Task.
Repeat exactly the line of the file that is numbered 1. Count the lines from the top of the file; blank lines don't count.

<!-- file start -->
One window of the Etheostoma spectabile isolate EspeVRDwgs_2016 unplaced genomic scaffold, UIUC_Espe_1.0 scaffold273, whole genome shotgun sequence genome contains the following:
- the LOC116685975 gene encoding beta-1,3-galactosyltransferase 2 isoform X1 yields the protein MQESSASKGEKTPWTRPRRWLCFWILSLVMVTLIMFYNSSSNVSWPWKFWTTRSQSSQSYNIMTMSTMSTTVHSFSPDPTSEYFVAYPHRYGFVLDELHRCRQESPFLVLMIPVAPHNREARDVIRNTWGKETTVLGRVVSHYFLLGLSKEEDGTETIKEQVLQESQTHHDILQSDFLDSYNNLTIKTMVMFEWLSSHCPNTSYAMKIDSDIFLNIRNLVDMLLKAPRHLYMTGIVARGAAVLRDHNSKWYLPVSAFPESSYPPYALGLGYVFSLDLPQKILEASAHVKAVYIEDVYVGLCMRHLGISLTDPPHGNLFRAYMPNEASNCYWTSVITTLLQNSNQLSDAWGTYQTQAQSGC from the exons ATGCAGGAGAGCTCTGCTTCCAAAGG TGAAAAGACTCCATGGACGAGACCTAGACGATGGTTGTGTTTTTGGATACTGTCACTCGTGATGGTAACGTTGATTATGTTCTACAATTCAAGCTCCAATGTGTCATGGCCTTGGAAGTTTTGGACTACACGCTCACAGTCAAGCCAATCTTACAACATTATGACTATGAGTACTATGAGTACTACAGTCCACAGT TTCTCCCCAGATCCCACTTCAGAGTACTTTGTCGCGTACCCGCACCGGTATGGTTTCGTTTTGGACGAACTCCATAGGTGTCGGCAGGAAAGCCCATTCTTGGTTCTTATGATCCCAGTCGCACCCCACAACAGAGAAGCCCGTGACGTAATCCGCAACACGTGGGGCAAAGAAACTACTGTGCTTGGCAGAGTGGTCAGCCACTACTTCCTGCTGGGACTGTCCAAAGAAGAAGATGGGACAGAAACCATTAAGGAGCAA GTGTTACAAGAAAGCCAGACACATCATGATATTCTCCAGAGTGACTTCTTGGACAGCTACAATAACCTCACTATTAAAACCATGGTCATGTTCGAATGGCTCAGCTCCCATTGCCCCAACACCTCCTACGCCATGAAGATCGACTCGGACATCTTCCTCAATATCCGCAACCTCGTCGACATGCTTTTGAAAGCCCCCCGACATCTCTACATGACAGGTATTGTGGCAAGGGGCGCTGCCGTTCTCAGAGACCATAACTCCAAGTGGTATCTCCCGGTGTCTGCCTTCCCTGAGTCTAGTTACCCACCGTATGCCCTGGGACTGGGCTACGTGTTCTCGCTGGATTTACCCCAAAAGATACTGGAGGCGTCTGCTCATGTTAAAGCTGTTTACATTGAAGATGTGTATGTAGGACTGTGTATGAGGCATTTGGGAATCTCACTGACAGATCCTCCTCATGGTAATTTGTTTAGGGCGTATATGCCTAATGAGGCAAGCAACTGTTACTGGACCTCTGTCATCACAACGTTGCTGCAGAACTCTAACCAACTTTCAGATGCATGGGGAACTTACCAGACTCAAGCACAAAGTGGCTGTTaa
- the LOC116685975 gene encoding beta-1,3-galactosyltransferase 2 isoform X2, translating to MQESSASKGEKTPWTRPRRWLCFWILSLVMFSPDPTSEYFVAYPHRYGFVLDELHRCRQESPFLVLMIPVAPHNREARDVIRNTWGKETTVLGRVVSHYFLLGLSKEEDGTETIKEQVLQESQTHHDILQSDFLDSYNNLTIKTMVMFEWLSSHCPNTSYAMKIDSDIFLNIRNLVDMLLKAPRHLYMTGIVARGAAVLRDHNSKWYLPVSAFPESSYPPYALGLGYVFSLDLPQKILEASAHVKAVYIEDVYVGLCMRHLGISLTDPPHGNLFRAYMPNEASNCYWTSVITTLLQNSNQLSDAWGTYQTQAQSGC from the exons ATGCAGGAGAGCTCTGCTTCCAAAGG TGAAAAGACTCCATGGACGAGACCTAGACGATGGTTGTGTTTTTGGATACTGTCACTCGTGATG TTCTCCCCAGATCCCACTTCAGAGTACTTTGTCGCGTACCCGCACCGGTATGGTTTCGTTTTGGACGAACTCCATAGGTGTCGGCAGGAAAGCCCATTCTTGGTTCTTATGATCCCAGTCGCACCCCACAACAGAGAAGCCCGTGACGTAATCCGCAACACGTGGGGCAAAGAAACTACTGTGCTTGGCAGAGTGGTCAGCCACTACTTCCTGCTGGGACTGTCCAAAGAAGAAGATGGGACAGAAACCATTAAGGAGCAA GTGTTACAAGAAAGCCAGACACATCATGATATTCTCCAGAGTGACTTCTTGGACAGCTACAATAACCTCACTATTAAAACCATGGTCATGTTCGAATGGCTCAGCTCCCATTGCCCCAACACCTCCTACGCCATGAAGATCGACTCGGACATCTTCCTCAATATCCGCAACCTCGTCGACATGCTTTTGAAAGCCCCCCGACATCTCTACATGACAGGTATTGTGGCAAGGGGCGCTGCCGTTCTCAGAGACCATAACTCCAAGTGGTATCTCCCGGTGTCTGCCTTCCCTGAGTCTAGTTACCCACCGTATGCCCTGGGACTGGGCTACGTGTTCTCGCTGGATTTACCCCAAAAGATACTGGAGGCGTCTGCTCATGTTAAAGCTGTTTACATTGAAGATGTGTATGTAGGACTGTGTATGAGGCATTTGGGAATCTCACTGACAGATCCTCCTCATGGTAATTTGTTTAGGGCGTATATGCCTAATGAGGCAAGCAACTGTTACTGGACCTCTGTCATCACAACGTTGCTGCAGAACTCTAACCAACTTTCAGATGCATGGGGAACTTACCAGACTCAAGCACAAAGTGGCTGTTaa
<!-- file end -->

One window of the Etheostoma spectabile isolate EspeVRDwgs_2016 unplaced genomic scaffold, UIUC_Espe_1.0 scaffold273, whole genome shotgun sequence genome contains the following: